Golf is Good 1

    Many non-golfers scoff that the game demands very little physical prowess or exertion, and therefore provides minimal health benefits. You spend most of the round in a cart, occasionally stopping to hit a stationary ball while standing still, they argue. How healthful can it be?




    As it turns out, golf can boost your strength, flexibility, mental acuity and mood. It may even help you live longer.

    Not bad for a supposedly non-athletic pursuit, huh?

    To be sure, walking the course delivers more benefits than riding a cart. However, riders enjoy positive effects too. The simple act of swinging the club repeatedly – including practice swings as well as hitting shots – improves flexibility, circulation, balance, posture, lower-back strength and muscle tone. In fact, golf can strengthen the upper and lower body as well as your core (abdominal) muscles.Golf is Good 2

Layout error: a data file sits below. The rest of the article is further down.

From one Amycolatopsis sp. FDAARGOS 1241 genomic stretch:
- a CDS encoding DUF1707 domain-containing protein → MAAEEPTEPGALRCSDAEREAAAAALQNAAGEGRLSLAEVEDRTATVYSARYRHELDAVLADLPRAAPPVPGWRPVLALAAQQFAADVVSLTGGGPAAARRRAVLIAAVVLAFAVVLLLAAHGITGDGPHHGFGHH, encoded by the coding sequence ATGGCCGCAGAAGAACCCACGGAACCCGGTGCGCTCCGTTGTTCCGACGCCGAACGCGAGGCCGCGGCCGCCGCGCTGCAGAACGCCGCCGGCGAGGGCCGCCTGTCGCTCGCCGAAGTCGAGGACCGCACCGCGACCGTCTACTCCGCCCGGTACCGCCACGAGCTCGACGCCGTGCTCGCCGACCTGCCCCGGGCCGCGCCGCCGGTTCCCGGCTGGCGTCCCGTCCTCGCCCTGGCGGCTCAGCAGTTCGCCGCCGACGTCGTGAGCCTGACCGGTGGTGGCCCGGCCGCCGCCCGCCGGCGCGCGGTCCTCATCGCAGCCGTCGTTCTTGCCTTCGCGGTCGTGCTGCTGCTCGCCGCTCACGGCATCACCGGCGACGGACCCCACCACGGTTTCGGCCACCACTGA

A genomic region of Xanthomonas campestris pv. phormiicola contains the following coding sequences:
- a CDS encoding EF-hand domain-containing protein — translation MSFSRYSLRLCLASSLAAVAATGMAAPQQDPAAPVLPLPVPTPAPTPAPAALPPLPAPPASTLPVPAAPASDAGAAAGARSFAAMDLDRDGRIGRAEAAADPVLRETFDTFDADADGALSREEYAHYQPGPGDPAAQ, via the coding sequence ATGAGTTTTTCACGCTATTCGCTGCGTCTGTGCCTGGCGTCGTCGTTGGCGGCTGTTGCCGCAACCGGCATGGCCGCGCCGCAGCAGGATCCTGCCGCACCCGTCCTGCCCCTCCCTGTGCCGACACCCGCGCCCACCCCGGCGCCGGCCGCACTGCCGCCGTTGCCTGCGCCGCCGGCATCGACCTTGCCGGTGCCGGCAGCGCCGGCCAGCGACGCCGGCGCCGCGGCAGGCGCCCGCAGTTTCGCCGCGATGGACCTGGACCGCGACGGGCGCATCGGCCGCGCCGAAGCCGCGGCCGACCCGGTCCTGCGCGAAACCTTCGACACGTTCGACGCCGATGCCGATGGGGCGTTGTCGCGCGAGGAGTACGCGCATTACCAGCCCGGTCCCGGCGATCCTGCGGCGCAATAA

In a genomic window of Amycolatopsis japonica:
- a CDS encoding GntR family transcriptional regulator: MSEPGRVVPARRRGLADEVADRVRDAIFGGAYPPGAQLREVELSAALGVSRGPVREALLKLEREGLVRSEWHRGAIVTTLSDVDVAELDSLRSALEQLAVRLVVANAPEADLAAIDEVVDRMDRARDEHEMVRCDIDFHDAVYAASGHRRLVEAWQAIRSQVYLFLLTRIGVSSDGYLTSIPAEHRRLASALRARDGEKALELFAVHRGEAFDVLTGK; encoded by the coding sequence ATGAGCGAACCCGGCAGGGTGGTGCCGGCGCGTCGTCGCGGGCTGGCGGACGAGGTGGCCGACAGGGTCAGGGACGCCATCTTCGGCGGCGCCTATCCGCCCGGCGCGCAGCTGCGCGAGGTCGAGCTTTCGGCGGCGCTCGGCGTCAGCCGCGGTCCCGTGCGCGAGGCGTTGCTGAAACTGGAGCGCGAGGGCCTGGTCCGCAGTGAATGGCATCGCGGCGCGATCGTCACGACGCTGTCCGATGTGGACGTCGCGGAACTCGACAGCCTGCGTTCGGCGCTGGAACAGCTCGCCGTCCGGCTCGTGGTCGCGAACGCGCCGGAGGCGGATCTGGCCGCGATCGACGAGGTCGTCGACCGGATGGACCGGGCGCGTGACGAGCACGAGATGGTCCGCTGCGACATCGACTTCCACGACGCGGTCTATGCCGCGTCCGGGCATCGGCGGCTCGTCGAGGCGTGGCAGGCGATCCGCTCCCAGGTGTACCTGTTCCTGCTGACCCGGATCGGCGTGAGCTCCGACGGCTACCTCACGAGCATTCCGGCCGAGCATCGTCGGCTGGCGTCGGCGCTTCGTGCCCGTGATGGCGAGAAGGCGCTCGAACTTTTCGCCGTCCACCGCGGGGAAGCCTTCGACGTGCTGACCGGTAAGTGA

Compared with their non-golfing counterparts, golfers display better hand-eye coordination, range of motion and mobility. Those who suffer from arthritis or other pain may find relief in the golf swing, which gently works the muscles and joints.

    Golf can impact your well-being between the ears, too. By forcing you to think strategically, control your emotions, make countless decisions and master very specific skills, golf may enhance your self-confidence, creativity and visual memory while helping you adapt more effectively to change.

    And while every golfer is familiar with the game’s frustrating aspects, playing can actually improve your overall mood – on and off the course. Playing (especially if you walk) gives your body a jolt of feel-good hormones, called endorphins. Time spent in the sun helps your body produce vitamin D, which among other functions regulates the immune system. In general, folks who exercise regularly enjoy a more positive outlook on life.

    Perhaps most amazing of all, a study by Sweden’s Karolinska Institutet found a 40% lower death rate for golfers vs. non-golfers of the same age, sex and socioeconomic range. Translated, that’s five years added to your life span.